In the last post here, I mentioned an interview by a producer/engineer named Scott Solter, and while I was looking it over again, checking it to make sure I had the ideas right, something else caught my eye and subsequently became lodged in my mind. I’ve been thinking about it ever since, probably because it relates directly to both the creative project I’m immersed in right now, and also to a theme I’ve touched on in these pages before: namely, the idea of commitment.
It turns out that this notion is also rather important for Mr. Solter, and in the interview (it’s really more of an introduction to his work and the ideas that inform it, in sixteen short and somewhat oblique chapters) he describes what it means for him. I no longer have the article at hand, being on the road just now – I’m writing this on a train from Berlin to Amsterdam – but here’s what I can recall, and a few things it’s led me to think about…
The interviewer is inquiring about his (Scott’s) recording methodology, on a practical level, whether he prefers to use tape or computers, that sort of thing. With most people working in the audio field, that kind of question will usually lead to discussions of the merits of analog frequency response versus those of rapid, non-linear editing, or the positive effects of tube or tape saturation versus the amazing creative potential of digital signal processing, or the warmth and dimension of analog summing versus the flexibility and accuracy of mixing in-the-box.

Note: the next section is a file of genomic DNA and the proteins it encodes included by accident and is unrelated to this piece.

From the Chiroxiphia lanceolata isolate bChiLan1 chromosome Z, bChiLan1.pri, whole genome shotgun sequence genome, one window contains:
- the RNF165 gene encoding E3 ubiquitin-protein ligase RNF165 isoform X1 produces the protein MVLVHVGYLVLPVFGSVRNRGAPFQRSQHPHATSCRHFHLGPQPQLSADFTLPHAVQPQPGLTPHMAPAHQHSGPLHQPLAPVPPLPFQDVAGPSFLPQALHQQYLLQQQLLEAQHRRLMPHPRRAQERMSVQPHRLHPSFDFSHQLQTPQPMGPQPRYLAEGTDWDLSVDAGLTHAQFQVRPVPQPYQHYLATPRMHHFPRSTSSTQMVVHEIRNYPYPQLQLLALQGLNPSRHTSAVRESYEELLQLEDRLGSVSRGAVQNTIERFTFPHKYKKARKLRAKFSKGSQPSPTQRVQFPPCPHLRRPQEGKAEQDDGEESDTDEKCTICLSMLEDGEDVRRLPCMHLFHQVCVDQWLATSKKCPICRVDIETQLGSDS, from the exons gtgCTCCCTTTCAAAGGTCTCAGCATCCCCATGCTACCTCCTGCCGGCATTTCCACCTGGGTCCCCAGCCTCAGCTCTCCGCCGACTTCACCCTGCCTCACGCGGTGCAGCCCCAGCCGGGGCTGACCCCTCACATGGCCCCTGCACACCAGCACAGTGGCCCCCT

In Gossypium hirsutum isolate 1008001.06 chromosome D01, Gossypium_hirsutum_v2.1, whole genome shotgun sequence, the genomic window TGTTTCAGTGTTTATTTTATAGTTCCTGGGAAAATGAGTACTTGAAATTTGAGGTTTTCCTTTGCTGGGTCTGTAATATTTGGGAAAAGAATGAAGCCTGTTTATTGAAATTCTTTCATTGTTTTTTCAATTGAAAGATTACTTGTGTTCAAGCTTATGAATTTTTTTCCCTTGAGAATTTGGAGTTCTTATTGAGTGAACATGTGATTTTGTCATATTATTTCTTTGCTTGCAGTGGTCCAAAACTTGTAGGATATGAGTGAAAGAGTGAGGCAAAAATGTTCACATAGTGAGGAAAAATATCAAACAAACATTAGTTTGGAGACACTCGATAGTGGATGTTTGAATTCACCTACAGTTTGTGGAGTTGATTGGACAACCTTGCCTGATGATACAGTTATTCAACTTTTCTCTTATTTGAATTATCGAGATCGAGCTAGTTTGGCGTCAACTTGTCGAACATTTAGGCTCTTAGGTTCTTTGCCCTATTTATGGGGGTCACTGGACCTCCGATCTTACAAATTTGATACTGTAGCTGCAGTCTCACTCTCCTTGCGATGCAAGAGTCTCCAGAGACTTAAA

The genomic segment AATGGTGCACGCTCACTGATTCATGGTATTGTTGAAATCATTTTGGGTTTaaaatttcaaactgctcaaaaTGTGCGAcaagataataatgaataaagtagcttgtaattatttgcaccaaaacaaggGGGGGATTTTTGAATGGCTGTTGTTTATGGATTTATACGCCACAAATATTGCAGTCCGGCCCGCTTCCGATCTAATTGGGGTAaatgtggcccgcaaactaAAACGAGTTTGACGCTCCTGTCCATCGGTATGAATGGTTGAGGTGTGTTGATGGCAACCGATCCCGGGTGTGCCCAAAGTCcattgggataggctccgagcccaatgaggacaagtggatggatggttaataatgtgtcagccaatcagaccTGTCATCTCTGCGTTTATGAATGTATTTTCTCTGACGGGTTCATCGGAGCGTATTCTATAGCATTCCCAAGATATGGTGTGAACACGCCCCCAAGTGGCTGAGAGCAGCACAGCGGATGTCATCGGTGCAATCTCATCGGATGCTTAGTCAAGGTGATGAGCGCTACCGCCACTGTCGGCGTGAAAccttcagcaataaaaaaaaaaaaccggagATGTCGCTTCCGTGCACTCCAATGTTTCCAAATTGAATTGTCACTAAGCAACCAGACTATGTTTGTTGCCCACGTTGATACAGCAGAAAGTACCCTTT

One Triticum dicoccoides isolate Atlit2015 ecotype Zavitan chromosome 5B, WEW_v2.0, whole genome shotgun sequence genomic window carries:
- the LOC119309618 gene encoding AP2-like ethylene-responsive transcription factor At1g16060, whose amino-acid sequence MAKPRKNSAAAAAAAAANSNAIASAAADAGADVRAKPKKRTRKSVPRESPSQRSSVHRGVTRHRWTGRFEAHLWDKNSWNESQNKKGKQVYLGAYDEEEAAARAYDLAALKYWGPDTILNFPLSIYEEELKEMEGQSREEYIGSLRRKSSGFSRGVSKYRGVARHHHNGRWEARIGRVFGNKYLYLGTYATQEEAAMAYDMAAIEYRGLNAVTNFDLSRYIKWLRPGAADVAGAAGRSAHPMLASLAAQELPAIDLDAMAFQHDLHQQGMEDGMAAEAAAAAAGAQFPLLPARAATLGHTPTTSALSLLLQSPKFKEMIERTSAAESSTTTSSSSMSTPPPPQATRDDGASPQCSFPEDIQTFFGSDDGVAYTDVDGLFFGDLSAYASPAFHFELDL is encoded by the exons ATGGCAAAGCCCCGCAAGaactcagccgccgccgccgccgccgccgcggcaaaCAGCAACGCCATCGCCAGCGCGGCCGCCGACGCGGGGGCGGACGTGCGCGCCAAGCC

If you choose not to decide…
Not so with Mr. Solter (although I imagine he has opinions on all the above, or at least is not unfamiliar with the arguments). For him, the central issue is one of commitment. The problem with working in the all-digital, non-destructive, we-can-always-change-this-plugin-later mode so common in audio production at this point (hint: it’s very much the mode I tend to work in) is that it’s all too easy to defer decisions, to end up not making real creative choices in the moment when we’re creating, which is probably when we should be making them.
To put this in more concrete terms, he illustrates the point with the example of recording a bass part for a track: “If you don’t know what the bass is supposed to sound like, why are you tracking the bass right now? Why aren’t you outside mowing the lawn?”
Being in an audio-industry magazine, the interview was intended for an audience that is more familiar with the technical background, so I’ll embellish a little with my own interpretation and response to this simple but, to me, deceptively powerful idea… More